Question: Supposedly, only five days had passed between the opening of the devil’s gate and when Dean, Sam, and Bobby found the dead/mummified family that died on their sofa due to sloth. It takes more than five days for a dead body to mummify, though – even in extreme desert heat. This family was found in Nebraska. What’s up with that?

                          Fun trivia: When Bobby and the boys found the dead family, “Dallas” was playing on the television. Was that a little shout out to Jim Beaver’s brief role on “Dallas”?

                          I really like Katie Cassidy as Ruby! Sorry to you Genevieve fans out there, but Katie is a much better actress, IMO, and she brings mystery and menace to Ruby that’s lacking in season 4. To me, Gen’s manipulation and obvious seduction seemed more transparent. I clearly didn’t trust her and I didn’t want to. When Katie was Ruby, I found myself wanting to believe her, even though I was pretty sure she was lying. That was also a cool knife fight scene in this episode, and in “Malleus Maleficarum”, there’s another good fight/action scene between Ruby and another demon. That fight is also well choreographed. I don’t remember being impressed with any of the Ruby action scenes in season 4. Aside from the obvious benefit that Jared met his future wife, I kinda’ wish they’d kept Katie Cassidy in that role.

                          Speaking of good characters and actresses, I don’t think Tamara gets the respect and recognition she deserves. I can’t IMAGINE the horror of watching my husband drink drain cleaner and being unable to help him while he dies on the floor! Tamara’s torture was even worse when Isaac (or rather, the demon inhabiting his corpse) showed up at the house, screaming for Tamara’s help. How horrific is that?!!? I liked Tamara as a character and am disappointed that we never saw or heard from her again. The show brought back so many other (silly) characters, like the Ghostfacers, but we couldn’t get a single episode around Tamara? Sorry Wayward Sisters fans, but if the spinoff had included characters like Tamara, Tara (from “First Born”), Pamela, and Ellen instead of Claire and company, I would have been more likely to watch it. I’ve criticized the show many times for not writing young women characters well. Instead of coming across as smart and interesting, I find them bratty, stupid, and monochromatic. In contrast, these writers have given us some amazing adult women characters, like Jody, Donna, Pamela, Ellen, and yes — Tamara and Tara. The problem is we don’t see enough of most of these women. I think that’s a real shame and a missed opportunity.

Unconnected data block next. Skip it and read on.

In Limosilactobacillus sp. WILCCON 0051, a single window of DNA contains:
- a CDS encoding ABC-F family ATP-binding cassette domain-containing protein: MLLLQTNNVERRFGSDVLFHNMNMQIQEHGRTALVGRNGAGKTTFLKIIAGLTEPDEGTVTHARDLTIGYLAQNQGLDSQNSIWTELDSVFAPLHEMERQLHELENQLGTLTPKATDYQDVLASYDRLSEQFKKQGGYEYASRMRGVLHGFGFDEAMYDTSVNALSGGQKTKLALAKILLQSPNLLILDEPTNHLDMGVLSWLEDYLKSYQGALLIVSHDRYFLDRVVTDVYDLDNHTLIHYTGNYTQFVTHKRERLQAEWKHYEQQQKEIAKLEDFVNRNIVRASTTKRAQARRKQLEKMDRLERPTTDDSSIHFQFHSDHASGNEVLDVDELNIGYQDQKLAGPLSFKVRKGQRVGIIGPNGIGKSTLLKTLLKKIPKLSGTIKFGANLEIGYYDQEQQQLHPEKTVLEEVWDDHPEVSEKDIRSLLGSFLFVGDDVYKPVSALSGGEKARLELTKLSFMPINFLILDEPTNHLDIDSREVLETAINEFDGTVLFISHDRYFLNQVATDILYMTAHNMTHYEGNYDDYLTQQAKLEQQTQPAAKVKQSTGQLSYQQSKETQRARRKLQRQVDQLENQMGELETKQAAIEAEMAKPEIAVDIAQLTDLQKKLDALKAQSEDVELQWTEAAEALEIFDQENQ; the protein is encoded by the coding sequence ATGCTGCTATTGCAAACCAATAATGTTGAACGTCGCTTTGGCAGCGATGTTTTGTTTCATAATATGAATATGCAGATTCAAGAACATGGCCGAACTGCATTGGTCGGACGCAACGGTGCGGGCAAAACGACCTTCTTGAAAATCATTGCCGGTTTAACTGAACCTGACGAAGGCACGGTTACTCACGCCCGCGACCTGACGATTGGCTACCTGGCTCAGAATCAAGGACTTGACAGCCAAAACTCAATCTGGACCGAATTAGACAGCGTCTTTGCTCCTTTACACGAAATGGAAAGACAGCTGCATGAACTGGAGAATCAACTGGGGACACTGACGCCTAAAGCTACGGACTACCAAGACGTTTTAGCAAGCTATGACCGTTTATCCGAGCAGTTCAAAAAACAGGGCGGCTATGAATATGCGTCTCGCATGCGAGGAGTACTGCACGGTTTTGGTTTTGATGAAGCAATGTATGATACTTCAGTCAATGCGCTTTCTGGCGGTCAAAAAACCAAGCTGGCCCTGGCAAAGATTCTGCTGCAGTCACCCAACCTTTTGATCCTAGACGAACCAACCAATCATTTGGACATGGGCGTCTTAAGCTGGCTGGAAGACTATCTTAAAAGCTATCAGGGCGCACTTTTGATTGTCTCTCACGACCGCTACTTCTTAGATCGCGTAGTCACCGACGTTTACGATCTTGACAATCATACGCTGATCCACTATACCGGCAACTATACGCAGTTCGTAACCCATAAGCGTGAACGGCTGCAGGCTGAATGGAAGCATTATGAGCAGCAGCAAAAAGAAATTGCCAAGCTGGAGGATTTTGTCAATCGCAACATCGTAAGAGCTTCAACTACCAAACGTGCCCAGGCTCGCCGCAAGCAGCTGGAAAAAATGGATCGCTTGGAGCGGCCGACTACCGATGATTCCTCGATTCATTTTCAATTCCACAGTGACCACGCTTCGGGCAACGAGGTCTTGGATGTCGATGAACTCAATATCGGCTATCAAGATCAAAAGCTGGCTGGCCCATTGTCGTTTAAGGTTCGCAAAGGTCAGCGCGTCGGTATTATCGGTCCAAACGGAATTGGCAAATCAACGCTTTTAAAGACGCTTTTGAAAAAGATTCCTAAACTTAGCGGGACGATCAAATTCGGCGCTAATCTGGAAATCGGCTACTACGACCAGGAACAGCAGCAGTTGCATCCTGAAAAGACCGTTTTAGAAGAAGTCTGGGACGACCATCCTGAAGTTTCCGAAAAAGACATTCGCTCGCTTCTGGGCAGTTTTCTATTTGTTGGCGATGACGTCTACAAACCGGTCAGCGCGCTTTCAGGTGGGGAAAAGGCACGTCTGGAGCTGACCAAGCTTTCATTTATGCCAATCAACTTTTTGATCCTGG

October 27, 2021 at 9:30 am #10629